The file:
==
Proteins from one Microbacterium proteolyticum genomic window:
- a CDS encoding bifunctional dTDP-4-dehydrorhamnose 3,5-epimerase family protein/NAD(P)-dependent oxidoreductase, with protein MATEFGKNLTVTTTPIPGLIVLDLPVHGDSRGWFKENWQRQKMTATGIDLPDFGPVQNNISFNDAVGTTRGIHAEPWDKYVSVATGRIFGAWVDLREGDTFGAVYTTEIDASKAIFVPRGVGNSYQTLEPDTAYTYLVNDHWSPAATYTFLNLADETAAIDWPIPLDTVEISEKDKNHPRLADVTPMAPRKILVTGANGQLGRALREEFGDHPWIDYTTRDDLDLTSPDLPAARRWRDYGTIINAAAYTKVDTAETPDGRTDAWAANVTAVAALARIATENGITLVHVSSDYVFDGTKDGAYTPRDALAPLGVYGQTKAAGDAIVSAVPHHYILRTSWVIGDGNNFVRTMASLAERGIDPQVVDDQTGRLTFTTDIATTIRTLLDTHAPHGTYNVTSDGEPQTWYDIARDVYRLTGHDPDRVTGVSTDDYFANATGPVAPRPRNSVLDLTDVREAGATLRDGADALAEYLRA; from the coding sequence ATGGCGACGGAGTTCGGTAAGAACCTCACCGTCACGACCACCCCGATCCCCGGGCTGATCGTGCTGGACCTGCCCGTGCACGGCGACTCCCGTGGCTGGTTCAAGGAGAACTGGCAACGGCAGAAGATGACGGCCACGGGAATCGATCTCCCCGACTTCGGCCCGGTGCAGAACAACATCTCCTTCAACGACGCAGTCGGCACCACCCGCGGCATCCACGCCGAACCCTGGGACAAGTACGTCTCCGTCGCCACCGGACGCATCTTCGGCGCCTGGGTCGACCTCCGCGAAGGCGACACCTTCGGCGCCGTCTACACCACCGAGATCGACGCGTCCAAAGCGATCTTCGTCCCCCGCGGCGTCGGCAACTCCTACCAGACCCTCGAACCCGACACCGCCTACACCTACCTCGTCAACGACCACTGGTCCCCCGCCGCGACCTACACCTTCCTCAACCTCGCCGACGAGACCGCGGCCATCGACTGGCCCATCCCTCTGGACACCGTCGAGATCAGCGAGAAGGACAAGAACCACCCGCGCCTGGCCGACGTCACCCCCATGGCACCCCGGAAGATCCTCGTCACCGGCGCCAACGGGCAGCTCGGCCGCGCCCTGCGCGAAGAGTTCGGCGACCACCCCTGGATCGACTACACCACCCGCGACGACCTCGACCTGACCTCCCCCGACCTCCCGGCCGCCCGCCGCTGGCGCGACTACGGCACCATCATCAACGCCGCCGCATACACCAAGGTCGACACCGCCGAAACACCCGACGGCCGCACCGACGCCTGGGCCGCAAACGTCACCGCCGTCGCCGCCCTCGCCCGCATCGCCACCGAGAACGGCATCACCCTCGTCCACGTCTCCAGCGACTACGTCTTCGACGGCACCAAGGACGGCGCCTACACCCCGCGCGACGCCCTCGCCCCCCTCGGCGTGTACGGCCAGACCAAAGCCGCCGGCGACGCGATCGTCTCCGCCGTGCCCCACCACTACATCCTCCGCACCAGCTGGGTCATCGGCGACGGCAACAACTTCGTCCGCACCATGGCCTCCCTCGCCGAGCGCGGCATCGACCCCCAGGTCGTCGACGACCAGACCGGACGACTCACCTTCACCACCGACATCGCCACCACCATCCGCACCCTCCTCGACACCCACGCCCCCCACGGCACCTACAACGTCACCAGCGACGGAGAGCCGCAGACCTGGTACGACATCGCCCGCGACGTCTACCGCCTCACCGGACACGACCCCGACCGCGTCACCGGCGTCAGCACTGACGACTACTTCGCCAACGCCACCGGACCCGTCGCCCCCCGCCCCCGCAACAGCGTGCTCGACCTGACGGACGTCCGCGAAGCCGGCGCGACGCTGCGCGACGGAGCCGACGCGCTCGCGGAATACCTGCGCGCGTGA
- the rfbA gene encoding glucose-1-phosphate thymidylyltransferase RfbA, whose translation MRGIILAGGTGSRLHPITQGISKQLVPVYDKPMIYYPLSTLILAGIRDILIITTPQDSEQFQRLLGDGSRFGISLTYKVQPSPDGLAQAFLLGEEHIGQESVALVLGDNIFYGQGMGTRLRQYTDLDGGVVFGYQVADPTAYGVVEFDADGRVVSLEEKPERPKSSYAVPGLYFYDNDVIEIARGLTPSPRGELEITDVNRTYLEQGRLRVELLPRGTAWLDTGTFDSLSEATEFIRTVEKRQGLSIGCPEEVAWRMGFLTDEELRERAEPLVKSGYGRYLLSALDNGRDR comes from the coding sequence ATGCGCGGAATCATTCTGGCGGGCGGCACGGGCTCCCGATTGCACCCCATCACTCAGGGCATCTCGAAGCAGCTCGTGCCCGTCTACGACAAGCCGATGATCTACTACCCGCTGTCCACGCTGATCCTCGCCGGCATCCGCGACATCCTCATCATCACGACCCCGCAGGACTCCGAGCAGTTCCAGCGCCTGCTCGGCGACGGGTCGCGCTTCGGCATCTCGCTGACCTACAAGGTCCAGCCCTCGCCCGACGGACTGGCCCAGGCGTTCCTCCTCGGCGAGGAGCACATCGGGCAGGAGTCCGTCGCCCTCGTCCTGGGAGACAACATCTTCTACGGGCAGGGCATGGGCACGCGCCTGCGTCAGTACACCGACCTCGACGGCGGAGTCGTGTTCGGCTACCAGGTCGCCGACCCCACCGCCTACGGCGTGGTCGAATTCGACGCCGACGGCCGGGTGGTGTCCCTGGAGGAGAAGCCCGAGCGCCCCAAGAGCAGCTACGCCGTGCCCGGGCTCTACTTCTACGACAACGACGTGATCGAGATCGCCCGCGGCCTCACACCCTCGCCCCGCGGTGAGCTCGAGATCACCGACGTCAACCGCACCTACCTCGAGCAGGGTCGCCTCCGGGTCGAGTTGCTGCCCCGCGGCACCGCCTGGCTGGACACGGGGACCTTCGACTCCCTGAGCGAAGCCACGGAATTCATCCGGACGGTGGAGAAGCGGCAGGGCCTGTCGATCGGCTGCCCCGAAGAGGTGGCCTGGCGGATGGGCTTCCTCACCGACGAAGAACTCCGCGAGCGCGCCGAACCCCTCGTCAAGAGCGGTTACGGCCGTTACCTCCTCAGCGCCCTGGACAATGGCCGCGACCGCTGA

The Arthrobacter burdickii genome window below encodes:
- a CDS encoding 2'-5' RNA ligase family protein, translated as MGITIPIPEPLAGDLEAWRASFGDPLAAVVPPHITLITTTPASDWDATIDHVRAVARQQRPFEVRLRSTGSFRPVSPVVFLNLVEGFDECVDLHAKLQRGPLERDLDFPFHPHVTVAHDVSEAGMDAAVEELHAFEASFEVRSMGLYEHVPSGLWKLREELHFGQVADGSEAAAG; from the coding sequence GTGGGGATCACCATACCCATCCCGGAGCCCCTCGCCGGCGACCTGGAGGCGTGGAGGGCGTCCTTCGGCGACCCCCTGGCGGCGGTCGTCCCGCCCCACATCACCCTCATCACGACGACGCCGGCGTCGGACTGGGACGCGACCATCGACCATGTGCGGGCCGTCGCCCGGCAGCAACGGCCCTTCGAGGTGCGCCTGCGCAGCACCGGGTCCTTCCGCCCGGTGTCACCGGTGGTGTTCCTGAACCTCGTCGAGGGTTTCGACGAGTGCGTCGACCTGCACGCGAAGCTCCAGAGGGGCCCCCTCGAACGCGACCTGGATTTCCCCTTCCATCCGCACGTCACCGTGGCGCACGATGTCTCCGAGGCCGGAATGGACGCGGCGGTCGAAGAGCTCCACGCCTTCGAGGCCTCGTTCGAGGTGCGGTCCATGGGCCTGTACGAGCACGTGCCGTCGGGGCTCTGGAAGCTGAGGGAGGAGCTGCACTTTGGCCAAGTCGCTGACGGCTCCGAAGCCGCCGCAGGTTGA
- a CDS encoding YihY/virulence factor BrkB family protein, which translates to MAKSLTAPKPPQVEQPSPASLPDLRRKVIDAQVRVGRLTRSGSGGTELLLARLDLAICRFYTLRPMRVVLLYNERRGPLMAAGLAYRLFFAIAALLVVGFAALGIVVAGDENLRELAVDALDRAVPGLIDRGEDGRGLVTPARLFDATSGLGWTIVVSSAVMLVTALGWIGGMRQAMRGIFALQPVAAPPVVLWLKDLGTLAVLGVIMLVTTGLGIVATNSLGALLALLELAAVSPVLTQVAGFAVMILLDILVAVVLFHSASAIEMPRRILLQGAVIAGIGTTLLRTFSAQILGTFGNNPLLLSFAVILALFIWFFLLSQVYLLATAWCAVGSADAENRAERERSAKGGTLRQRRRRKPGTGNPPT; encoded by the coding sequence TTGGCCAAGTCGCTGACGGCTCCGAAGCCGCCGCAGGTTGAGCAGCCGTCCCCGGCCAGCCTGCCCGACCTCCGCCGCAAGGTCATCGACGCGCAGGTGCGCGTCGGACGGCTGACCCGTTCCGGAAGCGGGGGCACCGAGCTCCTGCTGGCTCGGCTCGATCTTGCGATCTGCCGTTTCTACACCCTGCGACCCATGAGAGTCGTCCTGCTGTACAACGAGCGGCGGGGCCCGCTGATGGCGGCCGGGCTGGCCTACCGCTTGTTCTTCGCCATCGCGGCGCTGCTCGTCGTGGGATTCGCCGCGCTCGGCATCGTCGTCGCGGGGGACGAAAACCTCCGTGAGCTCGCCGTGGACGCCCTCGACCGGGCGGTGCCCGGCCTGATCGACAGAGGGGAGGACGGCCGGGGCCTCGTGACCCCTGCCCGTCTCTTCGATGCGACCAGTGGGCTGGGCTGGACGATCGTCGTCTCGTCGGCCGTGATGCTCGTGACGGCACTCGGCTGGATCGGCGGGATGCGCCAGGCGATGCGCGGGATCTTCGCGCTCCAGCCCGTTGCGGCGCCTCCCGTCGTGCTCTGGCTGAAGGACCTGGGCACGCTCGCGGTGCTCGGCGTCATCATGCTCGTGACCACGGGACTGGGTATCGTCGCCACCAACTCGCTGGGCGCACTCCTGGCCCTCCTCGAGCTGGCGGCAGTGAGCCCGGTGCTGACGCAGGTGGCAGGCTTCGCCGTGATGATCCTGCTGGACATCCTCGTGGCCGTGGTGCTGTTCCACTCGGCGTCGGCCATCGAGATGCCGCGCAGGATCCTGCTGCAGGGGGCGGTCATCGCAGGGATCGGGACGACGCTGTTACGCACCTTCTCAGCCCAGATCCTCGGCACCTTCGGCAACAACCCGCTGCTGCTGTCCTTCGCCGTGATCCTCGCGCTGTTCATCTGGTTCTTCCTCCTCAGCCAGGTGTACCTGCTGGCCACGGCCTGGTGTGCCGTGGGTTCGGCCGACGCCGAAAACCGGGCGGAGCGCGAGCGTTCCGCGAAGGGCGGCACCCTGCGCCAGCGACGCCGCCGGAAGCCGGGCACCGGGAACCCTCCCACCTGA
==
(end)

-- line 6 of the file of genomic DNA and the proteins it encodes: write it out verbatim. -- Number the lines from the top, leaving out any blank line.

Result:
- a CDS encoding YihY/virulence factor BrkB family protein, which translates to MAKSLTAPKPPQVEQPSPASLPDLRRKVIDAQVRVGRLTRSGSGGTELLLARLDLAICRFYTLRPMRVVLLYNERRGPLMAAGLAYRLFFAIAALLVVGFAALGIVVAGDENLRELAVDALDRAVPGLIDRGEDGRGLVTPARLFDATSGLGWTIVVSSAVMLVTALGWIGGMRQAMRGIFALQPVAAPPVVLWLKDLGTLAVLGVIMLVTTGLGIVATNSLGALLALLELAAVSPVLTQVAGFAVMILLDILVAVVLFHSASAIEMPRRILLQGAVIAGIGTTLLRTFSAQILGTFGNNPLLLSFAVILALFIWFFLLSQVYLLATAWCAVGSADAENRAERERSAKGGTLRQRRRRKPGTGNPPT; encoded by the coding sequence TTGGCCAAGTCGCTGACGGCTCCGAAGCCGCCGCAGGTTGAGCAGCCGTCCCCGGCCAGCCTGCCCGACCTCCGCCGCAAGGTCATCGACGCGCAGGTGCGCGTCGGACGGCTGACCCGTTCCGGAAGCGGGGGCACCGAGCTCCTGCTGGCTCGGCTCGATCTTGCGATCTGCCGTTTCTACACCCTGCGACCCATGAGAGTCGTCCTGCTGTACAACGAGCGGCGGGGCCCGCTGATGGCGGCCGGGCTGGCCTACCGCTTGTTCTTCGCCATCGCGGCGCTGCTCGTCGTGGGATTCGCCGCGCTCGGCATCGTCGTCGCGGGGGACGAAAACCTCCGTGAGCTCGCCGTGGACGCCCTCGACCGGGCGGTGCCCGGCCTGATCGACAGAGGGGAGGACGGCCGGGGCCTCGTGACCCCTGCCCGTCTCTTCGATGCGACCAGTGGGCTGGGCTGGACGATCGTCGTCTCGTCGGCCGTGATGCTCGTGACGGCACTCGGCTGGATCGGCGGGATGCGCCAGGCGATGCGCGGGATCTTCGCGCTCCAGCCCGTTGCGGCGCCTCCCGTCGTGCTCTGGCTGAAGGACCTGGGCACGCTCGCGGTGCTCGGCGTCATCATGCTCGTGACCACGGGACTGGGTATCGTCGCCACCAACTCGCTGGGCGCACTCCTGGCCCTCCTCGAGCTGGCGGCAGTGAGCCCGGTGCTGACGCAGGTGGCAGGCTTCGCCGTGATGATCCTGCTGGACATCCTCGTGGCCGTGGTGCTGTTCCACTCGGCGTCGGCCATCGAGATGCCGCGCAGGATCCTGCTGCAGGGGGCGGTCATCGCAGGGATCGGGACGACGCTGTTACGCACCTTCTCAGCCCAGATCCTCGGCACCTTCGGCAACAACCCGCTGCTGCTGTCCTTCGCCGTGATCCTCGCGCTGTTCATCTGGTTCTTCCTCCTCAGCCAGGTGTACCTGCTGGCCACGGCCTGGTGTGCCGTGGGTTCGGCCGACGCCGAAAACCGGGCGGAGCGCGAGCGTTCCGCGAAGGGCGGCACCCTGCGCCAGCGACGCCGCCGGAAGCCGGGCACCGGGAACCCTCCCACCTGA